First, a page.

The Suez Canal traffic data reported that 298 ships traverse the Suez Canal with a total cargo load of 18.4m tonnes from 26 February to 3 March 2016.
An average of 42.6 ships traversed the canal per day, with an average cargo load of 2.63m tonnes.
The average cargo load per ship was 61,700 tonnes during the week.
In July 2015, the month prior to the inauguration of the Suez Canal, an average of 47 ships traversed the canal daily, with an average cargo load of 2.758m tonnes per day.
A large container ship from Malta – named Al Nefud – was the largest ship to traverse the canal last week with a cargo load of 200,607 tonnes.
The Suez Canal traffic data recorded 155 ships that traversed the canal to the west by entering from the Port Said entrance in the North, with a daily average of 22.1 ships. The total cargo load of ships travelling in this direction was recorded at 9.4m tonnes, with a daily average of 1.34m tones.
There were 143 ships recorded traversing the canal to the east, entering the canal from the southern entrance, with a daily average of 20.4 ships. The total cargo load of ships travelling in this direction was recorded at 9m tonnes, with a daily average of 1.28m tonnes.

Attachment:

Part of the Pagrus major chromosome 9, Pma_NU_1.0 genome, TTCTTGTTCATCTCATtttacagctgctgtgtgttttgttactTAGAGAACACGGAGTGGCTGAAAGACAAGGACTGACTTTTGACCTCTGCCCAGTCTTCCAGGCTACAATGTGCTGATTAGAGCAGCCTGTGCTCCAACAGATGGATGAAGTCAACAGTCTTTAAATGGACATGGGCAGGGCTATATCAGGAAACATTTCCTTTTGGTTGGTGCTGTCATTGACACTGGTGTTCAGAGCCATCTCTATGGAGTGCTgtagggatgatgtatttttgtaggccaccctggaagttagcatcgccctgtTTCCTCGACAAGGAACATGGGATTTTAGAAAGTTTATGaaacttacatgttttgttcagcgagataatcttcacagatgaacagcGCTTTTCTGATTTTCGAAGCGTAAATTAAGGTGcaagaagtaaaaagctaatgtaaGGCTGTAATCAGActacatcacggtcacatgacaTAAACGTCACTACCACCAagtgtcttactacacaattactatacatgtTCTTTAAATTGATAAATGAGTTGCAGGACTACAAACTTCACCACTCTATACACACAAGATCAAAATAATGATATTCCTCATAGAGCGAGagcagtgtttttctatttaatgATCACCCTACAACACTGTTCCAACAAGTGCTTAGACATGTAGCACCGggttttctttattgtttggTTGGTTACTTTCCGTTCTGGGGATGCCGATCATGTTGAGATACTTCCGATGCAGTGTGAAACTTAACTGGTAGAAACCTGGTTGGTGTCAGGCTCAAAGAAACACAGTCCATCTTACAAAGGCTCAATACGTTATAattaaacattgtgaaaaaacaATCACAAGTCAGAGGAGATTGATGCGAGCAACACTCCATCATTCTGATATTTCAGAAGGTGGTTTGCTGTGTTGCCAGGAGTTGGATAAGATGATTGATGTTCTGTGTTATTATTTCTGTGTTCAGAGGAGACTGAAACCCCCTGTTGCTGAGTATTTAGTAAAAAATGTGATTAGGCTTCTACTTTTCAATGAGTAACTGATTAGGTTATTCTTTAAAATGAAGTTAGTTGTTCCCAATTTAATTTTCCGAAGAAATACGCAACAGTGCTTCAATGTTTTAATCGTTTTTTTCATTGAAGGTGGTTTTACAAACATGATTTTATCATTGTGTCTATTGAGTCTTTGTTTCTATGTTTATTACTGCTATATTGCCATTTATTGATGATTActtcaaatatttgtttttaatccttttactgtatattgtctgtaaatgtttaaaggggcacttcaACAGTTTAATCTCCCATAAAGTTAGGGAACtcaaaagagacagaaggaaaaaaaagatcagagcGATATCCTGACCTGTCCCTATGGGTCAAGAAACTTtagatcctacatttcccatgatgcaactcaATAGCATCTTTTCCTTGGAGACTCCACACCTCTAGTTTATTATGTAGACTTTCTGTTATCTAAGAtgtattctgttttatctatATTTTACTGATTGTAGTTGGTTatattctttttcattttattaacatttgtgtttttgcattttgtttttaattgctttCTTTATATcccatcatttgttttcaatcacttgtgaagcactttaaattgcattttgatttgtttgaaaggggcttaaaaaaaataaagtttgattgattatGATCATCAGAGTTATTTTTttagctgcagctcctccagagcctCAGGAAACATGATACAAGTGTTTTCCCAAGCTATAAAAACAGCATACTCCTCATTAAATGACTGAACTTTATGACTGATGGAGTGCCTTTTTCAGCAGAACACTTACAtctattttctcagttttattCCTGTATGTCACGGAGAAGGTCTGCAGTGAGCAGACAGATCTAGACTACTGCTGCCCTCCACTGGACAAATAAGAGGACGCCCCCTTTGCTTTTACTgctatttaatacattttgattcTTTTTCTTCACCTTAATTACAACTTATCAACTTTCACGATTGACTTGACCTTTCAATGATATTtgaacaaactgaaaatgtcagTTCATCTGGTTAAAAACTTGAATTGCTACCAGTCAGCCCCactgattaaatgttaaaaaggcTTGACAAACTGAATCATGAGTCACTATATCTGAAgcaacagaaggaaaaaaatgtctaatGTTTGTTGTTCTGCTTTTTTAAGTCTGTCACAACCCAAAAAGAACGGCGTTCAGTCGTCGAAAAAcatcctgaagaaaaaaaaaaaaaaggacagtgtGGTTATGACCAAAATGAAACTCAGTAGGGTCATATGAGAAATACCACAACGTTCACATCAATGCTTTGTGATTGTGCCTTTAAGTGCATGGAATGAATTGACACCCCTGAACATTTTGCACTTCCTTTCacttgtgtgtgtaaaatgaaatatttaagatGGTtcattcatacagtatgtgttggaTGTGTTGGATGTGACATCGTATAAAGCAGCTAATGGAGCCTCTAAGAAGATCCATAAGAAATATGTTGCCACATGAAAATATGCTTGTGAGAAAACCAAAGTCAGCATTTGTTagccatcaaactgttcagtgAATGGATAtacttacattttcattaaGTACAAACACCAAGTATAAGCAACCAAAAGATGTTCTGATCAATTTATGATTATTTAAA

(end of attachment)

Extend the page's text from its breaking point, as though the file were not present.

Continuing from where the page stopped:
Cargo load is the main measure of shipping traffic in the Suez Canal, on which fees for the transit are calculated.
In 2015, revenue generated from the Suez Canal declined to $5.175bn, compared to revenue of $5.465bn the year before, a decline of $290m, due to an increase in the value of the Special Drawing Rights (SDRs) against the US dollar and a general slowdown in the global economy.
SDRs are supplementary foreign exchange reserve assets defined and maintained by the International Monetary Fund. The Suez Canal Authority collects revenues in SDRs to guard against fluctuations in the international market.
Recent reports have revealed that, due to the global drop in oil prices, many container ships have been choosing to circumvent the Suez Canal route and take the longer route, to avoid paying the canal’s transit fees. According to the BBC, over 100 ships have avoided the Suez Canal since October.
The continuation of this trend could hamper the larger planned Suez Canal Area Development project, which aims to leverage the canal’s transit fees by turning the Suez Gulf into a transportation and logistics hub.
The following table illustrating traffic in the Suez Canal between 26 February and 3 March, 2016.
|Total cargos||Total number of ships||Cargo load (tonnes)||Number of Ships||Cargo load (tonnes)||Number of ships|